Language Development: Thinking about Social

We were at the cabin when I was beginning this post in the small town park… under a tree: trusting to sketchy internet access and the short lifespan of my computer battery. I was writing off-line – a disconnect of sorts. I spent a few minutes attempting to access the free wireless of a local business – unsuccessfully – until I realized I was losing the opportunity to write.

We swung by the park to check if there were any kids that looked around the same age as H (I’m never one to lose/miss an opportunity for social interaction and connection if the kid is keen). As we pulled in I queried, “Hey – Looks like there are some kids your age – do you want to hang out here for a while?

Sure!” was the enthusiastic response which my boy somehow turns into a word with two syllables.

Quick, I thought… fit in a social cognition rehearsal about what to say when you join  and how you need to observe and figure out what is going on before you approach.

“What will you say to the other kids?”


“Well that is an option – but you might try saying “Hi” as well.” It seems reasonable to try to steer my kid away from the Sly Stallone impersonation… H is a big fan of retro pop culture, which is pretty cool with adults and older teens – but seems somehow lost on other kids his age. It is frequently received with a raised eyebrow …or less subtle bewilderment …or, sadly, even disdain.

“OK Mom” – rushing to go, holding the car door handle, rapidly unbuckling… This kid is keen.

“An important thing is to observe for a few minutes – and to check out what is already going on before you join in…”

Oh – I – did – not – know – that…” The words in the reply were separated in this, H’s commonly used phrase, which I have come to accept as the stamp of truth and accuracy.

“Yes that is a part of social stuff…”

H finally escaped my attempt at micro-coaching and raced to the playground.

For a few minutes he hung out on the climbing equipment with some little kids. He dangled from the monkey bars and tried a few other things. I could see that H was eyeing the swings – being used by the kids his age – but all were occupied.

When a couple of the kids finally departed, H approached the remaining 2 boys on the swings. I couldn’t hear his intro – but I did catch snatches of their conversation. It was all about topics that make me quite uncomfortable – but that are seemingly appropriate for 12-13 year old boys. I heard snatches of talk about horror movies,  fireworks, explosions, guns, etc. It was reciprocal and the engagement both ways was evident.

Afterward – in the car I asked H about how that had gone.

Great!” H responded – Again with two syllables!

So I am curious… what did you say when you approached the other kids.”

“’Yo!’  Mom – they thought it was cool…”

And then H proceeded to elaborate upon his little lesson in social thinking. Here it is:

“Mom – when you are 4 years old – you say ‘Hello’ to kids…

When you are 8 you say ‘Hi…’

But when you are 12 or 13 you say ‘Yo or ‘sup’!!” (abbreviation for what’s up)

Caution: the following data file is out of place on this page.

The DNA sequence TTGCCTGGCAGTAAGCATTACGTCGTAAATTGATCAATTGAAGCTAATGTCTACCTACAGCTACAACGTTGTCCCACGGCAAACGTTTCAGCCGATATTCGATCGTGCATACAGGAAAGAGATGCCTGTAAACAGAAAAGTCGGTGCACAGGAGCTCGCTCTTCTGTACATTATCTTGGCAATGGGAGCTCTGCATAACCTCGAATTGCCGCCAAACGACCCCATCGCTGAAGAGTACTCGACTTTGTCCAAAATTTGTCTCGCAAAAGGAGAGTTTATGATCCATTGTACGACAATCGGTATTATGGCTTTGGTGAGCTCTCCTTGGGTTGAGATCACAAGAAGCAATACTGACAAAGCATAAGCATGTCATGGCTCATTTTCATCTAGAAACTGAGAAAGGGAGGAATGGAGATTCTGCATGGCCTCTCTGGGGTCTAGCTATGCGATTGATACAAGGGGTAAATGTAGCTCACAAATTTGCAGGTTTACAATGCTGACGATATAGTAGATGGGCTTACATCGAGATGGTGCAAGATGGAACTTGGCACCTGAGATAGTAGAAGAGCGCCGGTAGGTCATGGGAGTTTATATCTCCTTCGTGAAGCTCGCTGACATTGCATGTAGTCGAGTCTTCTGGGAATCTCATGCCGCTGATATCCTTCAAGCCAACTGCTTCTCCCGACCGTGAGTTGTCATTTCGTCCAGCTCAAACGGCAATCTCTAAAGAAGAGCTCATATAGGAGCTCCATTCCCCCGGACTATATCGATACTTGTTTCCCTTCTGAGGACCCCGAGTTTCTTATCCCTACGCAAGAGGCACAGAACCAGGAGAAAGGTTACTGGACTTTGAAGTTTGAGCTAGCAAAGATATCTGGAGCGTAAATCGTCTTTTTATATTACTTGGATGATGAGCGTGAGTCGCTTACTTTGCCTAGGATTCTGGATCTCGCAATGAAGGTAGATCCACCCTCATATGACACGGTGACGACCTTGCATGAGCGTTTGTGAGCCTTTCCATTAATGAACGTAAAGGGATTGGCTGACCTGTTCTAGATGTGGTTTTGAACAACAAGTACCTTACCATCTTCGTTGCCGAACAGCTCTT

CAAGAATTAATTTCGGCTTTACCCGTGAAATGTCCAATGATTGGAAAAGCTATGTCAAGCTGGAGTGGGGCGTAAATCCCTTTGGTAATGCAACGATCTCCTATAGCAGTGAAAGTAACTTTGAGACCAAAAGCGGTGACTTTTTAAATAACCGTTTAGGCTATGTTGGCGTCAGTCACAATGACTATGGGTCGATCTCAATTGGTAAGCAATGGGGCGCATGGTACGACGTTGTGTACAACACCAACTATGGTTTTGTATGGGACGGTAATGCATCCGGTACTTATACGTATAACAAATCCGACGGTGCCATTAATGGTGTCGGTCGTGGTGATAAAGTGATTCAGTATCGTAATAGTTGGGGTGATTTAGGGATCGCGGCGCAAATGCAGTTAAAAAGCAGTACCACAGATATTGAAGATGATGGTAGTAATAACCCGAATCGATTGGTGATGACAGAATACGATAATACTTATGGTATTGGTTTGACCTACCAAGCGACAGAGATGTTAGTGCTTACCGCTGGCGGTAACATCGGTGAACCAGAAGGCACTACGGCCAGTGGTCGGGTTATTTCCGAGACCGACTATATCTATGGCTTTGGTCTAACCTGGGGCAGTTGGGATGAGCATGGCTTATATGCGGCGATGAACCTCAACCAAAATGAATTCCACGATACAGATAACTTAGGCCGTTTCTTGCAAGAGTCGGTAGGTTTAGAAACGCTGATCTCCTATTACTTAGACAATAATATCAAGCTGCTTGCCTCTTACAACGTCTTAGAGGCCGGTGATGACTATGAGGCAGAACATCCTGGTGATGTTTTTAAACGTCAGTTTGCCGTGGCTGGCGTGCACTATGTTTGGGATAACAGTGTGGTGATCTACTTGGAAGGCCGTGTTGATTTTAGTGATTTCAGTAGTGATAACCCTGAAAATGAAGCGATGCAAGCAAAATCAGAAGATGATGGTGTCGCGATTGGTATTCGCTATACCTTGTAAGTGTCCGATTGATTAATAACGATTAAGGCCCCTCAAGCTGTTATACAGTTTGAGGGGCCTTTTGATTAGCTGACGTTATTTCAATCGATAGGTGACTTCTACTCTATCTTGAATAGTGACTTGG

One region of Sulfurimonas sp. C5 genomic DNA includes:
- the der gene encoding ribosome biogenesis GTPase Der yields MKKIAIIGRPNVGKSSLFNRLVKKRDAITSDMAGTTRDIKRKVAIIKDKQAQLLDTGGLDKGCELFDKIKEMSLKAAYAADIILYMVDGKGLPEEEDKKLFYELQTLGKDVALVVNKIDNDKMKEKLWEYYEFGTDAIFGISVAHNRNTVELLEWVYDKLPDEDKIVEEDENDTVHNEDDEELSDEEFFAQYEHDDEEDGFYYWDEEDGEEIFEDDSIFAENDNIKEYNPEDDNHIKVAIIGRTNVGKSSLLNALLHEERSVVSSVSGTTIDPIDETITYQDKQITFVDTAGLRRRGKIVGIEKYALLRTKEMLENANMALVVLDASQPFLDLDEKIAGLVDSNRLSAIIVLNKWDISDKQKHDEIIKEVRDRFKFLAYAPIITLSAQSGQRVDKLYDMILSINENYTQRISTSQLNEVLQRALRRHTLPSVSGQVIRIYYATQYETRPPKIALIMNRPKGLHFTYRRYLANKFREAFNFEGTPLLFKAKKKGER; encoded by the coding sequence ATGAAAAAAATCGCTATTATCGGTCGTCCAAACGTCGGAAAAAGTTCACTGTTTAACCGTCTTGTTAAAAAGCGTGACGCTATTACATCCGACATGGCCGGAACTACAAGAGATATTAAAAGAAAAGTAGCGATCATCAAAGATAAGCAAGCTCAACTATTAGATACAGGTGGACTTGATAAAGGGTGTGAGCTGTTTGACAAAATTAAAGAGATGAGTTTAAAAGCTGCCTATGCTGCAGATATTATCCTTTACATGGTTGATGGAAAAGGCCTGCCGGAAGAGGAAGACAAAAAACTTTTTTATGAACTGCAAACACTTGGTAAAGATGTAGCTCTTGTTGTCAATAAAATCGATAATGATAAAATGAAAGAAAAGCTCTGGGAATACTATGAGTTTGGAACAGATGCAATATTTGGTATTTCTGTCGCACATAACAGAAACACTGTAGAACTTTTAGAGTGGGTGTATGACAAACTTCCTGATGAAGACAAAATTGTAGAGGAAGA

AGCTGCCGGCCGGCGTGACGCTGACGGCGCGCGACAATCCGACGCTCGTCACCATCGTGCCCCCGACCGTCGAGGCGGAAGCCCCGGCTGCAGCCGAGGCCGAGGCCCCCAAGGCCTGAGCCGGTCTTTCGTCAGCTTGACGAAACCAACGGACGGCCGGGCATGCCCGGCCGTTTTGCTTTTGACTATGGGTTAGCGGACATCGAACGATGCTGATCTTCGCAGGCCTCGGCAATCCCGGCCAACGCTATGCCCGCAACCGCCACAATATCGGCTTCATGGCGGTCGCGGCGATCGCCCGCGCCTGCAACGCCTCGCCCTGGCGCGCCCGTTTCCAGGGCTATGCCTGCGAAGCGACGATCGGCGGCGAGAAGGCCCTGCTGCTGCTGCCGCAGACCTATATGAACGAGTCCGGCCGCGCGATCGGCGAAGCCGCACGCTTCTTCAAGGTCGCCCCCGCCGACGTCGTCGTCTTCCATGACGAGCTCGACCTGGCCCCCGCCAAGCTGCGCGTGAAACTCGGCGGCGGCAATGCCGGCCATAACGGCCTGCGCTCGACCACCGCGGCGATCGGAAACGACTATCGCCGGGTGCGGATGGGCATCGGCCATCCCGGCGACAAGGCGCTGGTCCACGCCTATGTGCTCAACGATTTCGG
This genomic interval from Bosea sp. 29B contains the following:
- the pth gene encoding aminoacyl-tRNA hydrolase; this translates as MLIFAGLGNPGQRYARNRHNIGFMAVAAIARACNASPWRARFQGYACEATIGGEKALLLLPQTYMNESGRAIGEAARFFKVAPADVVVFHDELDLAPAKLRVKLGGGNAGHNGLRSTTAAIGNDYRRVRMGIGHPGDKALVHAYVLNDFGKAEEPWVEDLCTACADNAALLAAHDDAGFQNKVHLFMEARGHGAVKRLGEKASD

WOW! I – did – not – know – that!! Needless to say this was a proud moment! Yay! I just can’t help but wonder: What will this young man of mine teach me next!?! I am also thinking that perhaps my days at micro-coaching the playground are numbered… next steps…


30 Days of Autism is a project designed to fight stigma, promote civil rights, and increase understanding and acceptance for those who process and experience the world differently.

© Leah Kelley, Thirty Days of Autism, (2011)

About Leah Kelley, Ed.D.

Leah Kelley, M.Ed, Ed.D., Writer, Consultant, Activist, Speaker, and Educator, working with Teacher Candidates at UBC. Authors blog: 30 Days of Autism. Projects support social understanding, Neurodiversity paradigm, Disability Justice, and connecting Disability Studies in Education(DSE)to Educational Practice. Twitter: @leah_kelley Facebook: 30 Days of Autism: Leah Kelley
This entry was posted in Aspergers, Autism, fitting in, Social Thinking and tagged , , , , . Bookmark the permalink.

3 Responses to Language Development: Thinking about Social

  1. Oh my goodness, what a great post. This kind of conversation is light years from where we are, but I know one day we’ll be dealing with it too. My girl is a few years younger, but still managing to teach me more than I can teach her. There is something about the stretching of a one syllable word into two that was oh-so familiar too. Pleased to meet you, I’m visiting from the Special Needs Blog Hop. 🙂


  2. Pingback: Aa is for Applecus and Autism: A look back supporting language development | Thirty Days of Autism

  3. Rick Ackerly says:

    Such a nice clear story. I was there. I have been there.


Leave a Reply

Fill in your details below or click an icon to log in: Logo

You are commenting using your account. Log Out /  Change )

Facebook photo

You are commenting using your Facebook account. Log Out /  Change )

Connecting to %s

This site uses Akismet to reduce spam. Learn how your comment data is processed.